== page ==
Evaluating Online Sources

When I evaluate online sources to there are several aspects of the source that I look at. I first check to make sure it comes from a credible author or organization. I also like to make sure that the source is recent. The source should have substantial information on the topic of research. If it is a very brief source that does not provide much information it may not be a good option. If there is any space for comments or thoughts by readers of the article or visiters to the website, ect. then I like to look at the comments made to see what other people’s opinions are of the source. If they are generally positive then it is more likely a good source because there is a general agreement that this is a good source. However, if they are generally negative then that is a bad sign. If the general opinion is that the source is not helpful then it may not be a good source to choose from. Additionally, although I find this commentary valuable, the commentary should not provide the information desired. A source that compromises of a general question open to answers from the public will not be as reliable as information from a credible author or organization on the desired topic.

An example of a source that may not be particularly desirable is this discussion board:  http://askville.amazon.com/age-start-piano-lessons-child/AnswerViewer.do?requestId=4134815 Although information form the general public can be very helpful, in can also be incredibly unreliable. The people providing the information on the topic of interest are not credible authors or organizations, but could be anyone on the internet choosing to answer the question. Additionally, the answers come in short statements and do not provide an in depth look into this topic. Additionally, these posts were made over 6 years ago. They are not strikingly out of date by any means, but there are better options for finding updated sources. The comments on this particular source are generally positive, but sources such as this can have contrasting information that do not complement other information provided and can lead to more confusion rather than clarity.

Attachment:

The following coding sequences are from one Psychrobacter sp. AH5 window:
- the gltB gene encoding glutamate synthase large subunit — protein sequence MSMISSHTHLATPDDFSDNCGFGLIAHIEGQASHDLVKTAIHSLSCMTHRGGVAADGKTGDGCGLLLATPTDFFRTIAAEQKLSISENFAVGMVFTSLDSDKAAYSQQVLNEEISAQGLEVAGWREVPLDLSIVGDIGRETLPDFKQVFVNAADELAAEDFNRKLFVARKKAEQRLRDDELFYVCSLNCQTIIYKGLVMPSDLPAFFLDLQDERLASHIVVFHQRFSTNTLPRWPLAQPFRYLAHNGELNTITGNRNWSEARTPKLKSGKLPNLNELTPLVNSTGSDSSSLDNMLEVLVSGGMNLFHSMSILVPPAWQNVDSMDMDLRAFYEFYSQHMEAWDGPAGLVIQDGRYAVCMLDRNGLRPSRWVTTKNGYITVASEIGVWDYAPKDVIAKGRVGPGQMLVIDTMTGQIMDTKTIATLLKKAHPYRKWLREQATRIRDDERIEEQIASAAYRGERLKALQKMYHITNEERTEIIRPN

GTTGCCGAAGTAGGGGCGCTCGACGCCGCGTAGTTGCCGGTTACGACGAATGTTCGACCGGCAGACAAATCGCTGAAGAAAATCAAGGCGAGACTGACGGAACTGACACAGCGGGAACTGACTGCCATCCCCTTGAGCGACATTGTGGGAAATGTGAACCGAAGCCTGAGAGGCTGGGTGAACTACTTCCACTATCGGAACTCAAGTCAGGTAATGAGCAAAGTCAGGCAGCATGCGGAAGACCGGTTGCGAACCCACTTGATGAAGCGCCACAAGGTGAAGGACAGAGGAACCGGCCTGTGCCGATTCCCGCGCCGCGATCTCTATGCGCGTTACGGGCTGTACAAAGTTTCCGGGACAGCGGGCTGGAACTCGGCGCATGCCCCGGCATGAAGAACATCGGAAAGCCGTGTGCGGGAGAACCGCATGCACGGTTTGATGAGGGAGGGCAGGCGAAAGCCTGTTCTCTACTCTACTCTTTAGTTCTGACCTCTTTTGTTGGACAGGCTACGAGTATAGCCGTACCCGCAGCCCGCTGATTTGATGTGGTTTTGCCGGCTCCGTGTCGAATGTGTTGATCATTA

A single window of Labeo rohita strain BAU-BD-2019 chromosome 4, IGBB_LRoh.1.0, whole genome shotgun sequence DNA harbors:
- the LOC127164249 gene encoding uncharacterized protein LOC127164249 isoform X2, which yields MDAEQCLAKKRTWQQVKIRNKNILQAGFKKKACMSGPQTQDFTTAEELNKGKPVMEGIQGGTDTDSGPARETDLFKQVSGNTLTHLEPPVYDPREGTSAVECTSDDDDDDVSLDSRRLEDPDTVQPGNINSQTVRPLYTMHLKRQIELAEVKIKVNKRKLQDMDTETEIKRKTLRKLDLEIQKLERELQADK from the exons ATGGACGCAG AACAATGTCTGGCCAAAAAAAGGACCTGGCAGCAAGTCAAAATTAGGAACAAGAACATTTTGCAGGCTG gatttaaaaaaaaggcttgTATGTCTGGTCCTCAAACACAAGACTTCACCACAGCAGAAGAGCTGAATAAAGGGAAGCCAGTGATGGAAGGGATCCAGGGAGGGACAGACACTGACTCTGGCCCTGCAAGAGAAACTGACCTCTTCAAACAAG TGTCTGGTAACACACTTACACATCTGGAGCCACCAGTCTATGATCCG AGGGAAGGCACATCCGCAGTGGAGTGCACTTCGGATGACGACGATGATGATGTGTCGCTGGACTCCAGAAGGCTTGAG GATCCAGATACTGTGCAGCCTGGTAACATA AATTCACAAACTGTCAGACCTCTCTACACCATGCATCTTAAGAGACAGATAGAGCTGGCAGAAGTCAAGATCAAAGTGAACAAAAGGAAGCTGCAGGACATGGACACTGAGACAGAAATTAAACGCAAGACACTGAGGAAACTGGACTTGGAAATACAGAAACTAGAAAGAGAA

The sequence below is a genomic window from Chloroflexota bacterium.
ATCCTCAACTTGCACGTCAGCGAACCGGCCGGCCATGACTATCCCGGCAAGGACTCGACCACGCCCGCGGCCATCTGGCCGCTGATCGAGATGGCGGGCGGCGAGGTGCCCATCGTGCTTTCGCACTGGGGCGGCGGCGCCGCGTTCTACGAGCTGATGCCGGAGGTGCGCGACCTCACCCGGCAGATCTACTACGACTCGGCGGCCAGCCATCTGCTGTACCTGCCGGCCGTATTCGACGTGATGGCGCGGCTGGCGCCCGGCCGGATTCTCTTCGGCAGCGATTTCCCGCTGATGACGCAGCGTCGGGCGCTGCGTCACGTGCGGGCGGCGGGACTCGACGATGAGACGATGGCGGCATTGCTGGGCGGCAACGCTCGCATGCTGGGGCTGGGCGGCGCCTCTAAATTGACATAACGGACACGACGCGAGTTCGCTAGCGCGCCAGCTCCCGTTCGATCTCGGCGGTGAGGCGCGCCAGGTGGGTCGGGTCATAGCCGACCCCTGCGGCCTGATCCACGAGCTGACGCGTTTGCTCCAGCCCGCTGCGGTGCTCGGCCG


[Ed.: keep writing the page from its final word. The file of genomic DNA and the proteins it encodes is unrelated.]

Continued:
One source that I find to be an excellent example of a good source is the following article:  http://www.musicteachershelper.com/blog/when-is-my-child-ready-for-lessons/                          This article is from the organization, “Music Teachers Helper”. This organization has a presentable home page and offers many helpful ideas and thoughts on music, music education, and music’s importance in the presence of young lives. The article was written on January 2, 2014, just two weeks before this post, so it is most definitely recent. There is a place for comments at the bottom and all of the comments are very positive about the article.